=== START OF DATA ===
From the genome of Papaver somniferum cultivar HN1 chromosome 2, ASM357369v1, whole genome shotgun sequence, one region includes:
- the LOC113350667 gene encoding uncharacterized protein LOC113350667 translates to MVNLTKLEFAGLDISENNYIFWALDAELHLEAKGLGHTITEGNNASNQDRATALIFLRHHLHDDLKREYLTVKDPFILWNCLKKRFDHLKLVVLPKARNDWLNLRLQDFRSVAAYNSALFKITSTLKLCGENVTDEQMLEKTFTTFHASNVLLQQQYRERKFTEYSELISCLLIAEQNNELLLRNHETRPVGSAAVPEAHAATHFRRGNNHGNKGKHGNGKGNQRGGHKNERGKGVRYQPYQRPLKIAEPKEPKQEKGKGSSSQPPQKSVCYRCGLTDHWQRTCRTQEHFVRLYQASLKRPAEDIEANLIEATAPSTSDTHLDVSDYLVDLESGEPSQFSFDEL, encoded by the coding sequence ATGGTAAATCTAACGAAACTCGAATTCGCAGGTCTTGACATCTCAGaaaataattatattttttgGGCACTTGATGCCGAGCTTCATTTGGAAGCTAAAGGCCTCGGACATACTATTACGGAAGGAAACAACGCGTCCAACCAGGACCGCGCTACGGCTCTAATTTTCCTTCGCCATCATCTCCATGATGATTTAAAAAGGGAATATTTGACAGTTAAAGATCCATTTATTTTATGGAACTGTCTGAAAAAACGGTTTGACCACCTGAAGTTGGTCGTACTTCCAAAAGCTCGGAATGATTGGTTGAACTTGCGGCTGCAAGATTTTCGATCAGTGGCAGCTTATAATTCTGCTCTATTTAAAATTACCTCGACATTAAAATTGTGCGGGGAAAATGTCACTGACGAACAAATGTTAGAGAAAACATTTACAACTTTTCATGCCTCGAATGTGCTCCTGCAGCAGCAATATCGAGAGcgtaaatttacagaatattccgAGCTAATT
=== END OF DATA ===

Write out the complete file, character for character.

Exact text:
From the genome of Papaver somniferum cultivar HN1 chromosome 2, ASM357369v1, whole genome shotgun sequence, one region includes:
- the LOC113350667 gene encoding uncharacterized protein LOC113350667 translates to MVNLTKLEFAGLDISENNYIFWALDAELHLEAKGLGHTITEGNNASNQDRATALIFLRHHLHDDLKREYLTVKDPFILWNCLKKRFDHLKLVVLPKARNDWLNLRLQDFRSVAAYNSALFKITSTLKLCGENVTDEQMLEKTFTTFHASNVLLQQQYRERKFTEYSELISCLLIAEQNNELLLRNHETRPVGSAAVPEAHAATHFRRGNNHGNKGKHGNGKGNQRGGHKNERGKGVRYQPYQRPLKIAEPKEPKQEKGKGSSSQPPQKSVCYRCGLTDHWQRTCRTQEHFVRLYQASLKRPAEDIEANLIEATAPSTSDTHLDVSDYLVDLESGEPSQFSFDEL, encoded by the coding sequence ATGGTAAATCTAACGAAACTCGAATTCGCAGGTCTTGACATCTCAGaaaataattatattttttgGGCACTTGATGCCGAGCTTCATTTGGAAGCTAAAGGCCTCGGACATACTATTACGGAAGGAAACAACGCGTCCAACCAGGACCGCGCTACGGCTCTAATTTTCCTTCGCCATCATCTCCATGATGATTTAAAAAGGGAATATTTGACAGTTAAAGATCCATTTATTTTATGGAACTGTCTGAAAAAACGGTTTGACCACCTGAAGTTGGTCGTACTTCCAAAAGCTCGGAATGATTGGTTGAACTTGCGGCTGCAAGATTTTCGATCAGTGGCAGCTTATAATTCTGCTCTATTTAAAATTACCTCGACATTAAAATTGTGCGGGGAAAATGTCACTGACGAACAAATGTTAGAGAAAACATTTACAACTTTTCATGCCTCGAATGTGCTCCTGCAGCAGCAATATCGAGAGcgtaaatttacagaatattccgAGCTAATT